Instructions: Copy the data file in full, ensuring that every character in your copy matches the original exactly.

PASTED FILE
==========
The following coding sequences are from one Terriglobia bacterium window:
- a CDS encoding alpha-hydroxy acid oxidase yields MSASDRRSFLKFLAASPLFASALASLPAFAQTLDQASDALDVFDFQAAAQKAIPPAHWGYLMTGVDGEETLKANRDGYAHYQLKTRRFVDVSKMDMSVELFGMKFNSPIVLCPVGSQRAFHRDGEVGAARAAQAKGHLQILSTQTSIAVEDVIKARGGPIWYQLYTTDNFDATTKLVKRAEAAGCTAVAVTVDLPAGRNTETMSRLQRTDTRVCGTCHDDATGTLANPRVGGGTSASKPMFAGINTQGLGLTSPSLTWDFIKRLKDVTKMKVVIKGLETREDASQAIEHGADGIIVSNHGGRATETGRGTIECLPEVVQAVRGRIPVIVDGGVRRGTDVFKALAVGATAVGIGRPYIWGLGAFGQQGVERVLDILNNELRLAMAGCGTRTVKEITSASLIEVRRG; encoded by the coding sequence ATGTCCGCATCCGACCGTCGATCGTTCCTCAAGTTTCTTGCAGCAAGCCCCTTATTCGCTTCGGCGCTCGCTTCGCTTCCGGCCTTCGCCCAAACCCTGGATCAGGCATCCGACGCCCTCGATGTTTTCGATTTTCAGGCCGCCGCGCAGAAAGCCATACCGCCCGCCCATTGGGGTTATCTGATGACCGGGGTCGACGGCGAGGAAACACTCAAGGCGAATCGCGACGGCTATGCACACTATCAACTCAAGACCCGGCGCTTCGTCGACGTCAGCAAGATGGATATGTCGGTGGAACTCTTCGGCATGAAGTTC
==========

The following coding sequences are from one Terriglobia bacterium window:
- a CDS encoding alpha-hydroxy acid oxidase yields MSASDRRSFLKFLAASPLFASALASLPAFAQTLDQASDALDVFDFQAAAQKAIPPAHWGYLMTGVDGEETLKANRDGYAHYQLKTRRFVDVSKMDMSVELFGMKFNSPIVLCPVGSQRAFHRDGEVGAARAAQAKGHLQILSTQTSIAVEDVIKARGGPIWYQLYTTDNFDATTKLVKRAEAAGCTAVAVTVDLPAGRNTETMSRLQRTDTRVCGTCHDDATGTLANPRVGGGTSASKPMFAGINTQGLGLTSPSLTWDFIKRLKDVTKMKVVIKGLETREDASQAIEHGADGIIVSNHGGRATETGRGTIECLPEVVQAVRGRIPVIVDGGVRRGTDVFKALAVGATAVGIGRPYIWGLGAFGQQGVERVLDILNNELRLAMAGCGTRTVKEITSASLIEVRRG; encoded by the coding sequence ATGTCCGCATCCGACCGTCGATCGTTCCTCAAGTTTCTTGCAGCAAGCCCCTTATTCGCTTCGGCGCTCGCTTCGCTTCCGGCCTTCGCCCAAACCCTGGATCAGGCATCCGACGCCCTCGATGTTTTCGATTTTCAGGCCGCCGCGCAGAAAGCCATACCGCCCGCCCATTGGGGTTATCTGATGACCGGGGTCGACGGCGAGGAAACACTCAAGGCGAATCGCGACGGCTATGCACACTATCAACTCAAGACCCGGCGCTTCGTCGACGTCAGCAAGATGGATATGTCGGTGGAACTCTTCGGCATGAAGTTC